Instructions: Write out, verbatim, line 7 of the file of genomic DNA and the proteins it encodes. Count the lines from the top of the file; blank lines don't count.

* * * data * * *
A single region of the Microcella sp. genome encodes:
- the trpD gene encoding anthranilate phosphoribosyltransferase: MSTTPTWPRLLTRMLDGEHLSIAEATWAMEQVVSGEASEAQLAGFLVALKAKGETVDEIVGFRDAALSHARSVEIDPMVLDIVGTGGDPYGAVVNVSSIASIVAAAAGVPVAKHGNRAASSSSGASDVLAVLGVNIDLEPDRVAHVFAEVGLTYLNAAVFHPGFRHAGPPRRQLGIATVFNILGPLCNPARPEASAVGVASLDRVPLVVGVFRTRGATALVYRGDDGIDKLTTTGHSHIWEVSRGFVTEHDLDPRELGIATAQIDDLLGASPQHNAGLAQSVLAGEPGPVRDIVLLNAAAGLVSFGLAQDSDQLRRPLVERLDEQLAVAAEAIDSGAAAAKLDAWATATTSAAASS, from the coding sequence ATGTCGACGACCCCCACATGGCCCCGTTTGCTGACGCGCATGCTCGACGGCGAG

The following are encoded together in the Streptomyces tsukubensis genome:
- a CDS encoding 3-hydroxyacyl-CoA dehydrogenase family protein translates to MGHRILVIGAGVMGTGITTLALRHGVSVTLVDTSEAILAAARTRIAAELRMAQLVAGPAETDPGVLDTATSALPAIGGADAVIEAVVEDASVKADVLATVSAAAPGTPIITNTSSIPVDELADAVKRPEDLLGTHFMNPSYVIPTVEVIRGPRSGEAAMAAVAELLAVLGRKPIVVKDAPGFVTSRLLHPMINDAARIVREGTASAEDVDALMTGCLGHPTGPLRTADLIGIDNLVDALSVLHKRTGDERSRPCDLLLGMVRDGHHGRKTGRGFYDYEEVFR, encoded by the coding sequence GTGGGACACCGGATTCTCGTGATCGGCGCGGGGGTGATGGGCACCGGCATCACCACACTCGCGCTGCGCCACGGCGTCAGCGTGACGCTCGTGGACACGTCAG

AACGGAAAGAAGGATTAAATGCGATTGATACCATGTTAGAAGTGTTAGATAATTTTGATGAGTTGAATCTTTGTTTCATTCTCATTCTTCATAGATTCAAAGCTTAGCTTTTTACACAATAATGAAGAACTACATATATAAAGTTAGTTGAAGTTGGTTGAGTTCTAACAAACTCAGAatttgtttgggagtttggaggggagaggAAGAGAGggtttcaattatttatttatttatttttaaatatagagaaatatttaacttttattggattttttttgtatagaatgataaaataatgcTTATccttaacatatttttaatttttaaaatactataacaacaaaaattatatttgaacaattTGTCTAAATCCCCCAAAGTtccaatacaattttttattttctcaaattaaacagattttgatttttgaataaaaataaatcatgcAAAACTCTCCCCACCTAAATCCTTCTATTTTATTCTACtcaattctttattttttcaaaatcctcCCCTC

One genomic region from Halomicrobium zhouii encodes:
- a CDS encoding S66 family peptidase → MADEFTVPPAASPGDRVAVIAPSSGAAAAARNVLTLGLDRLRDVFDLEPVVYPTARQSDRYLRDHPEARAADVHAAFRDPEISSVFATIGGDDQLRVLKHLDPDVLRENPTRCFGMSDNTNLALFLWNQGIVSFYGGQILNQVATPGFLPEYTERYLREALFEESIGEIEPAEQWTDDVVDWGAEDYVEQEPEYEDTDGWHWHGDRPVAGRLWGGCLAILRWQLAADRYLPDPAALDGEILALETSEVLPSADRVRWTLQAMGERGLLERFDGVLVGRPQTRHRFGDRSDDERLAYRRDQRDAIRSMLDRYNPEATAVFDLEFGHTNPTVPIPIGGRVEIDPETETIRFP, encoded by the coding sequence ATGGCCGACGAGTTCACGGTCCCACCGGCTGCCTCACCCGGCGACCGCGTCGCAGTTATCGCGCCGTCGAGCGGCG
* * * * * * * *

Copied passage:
- a CDS encoding S66 family peptidase → MADEFTVPPAASPGDRVAVIAPSSGAAAAARNVLTLGLDRLRDVFDLEPVVYPTARQSDRYLRDHPEARAADVHAAFRDPEISSVFATIGGDDQLRVLKHLDPDVLRENPTRCFGMSDNTNLALFLWNQGIVSFYGGQILNQVATPGFLPEYTERYLREALFEESIGEIEPAEQWTDDVVDWGAEDYVEQEPEYEDTDGWHWHGDRPVAGRLWGGCLAILRWQLAADRYLPDPAALDGEILALETSEVLPSADRVRWTLQAMGERGLLERFDGVLVGRPQTRHRFGDRSDDERLAYRRDQRDAIRSMLDRYNPEATAVFDLEFGHTNPTVPIPIGGRVEIDPETETIRFP, encoded by the coding sequence ATGGCCGACGAGTTCACGGTCCCACCGGCTGCCTCACCCGGCGACCGCGTCGCAGTTATCGCGCCGTCGAGCGGCG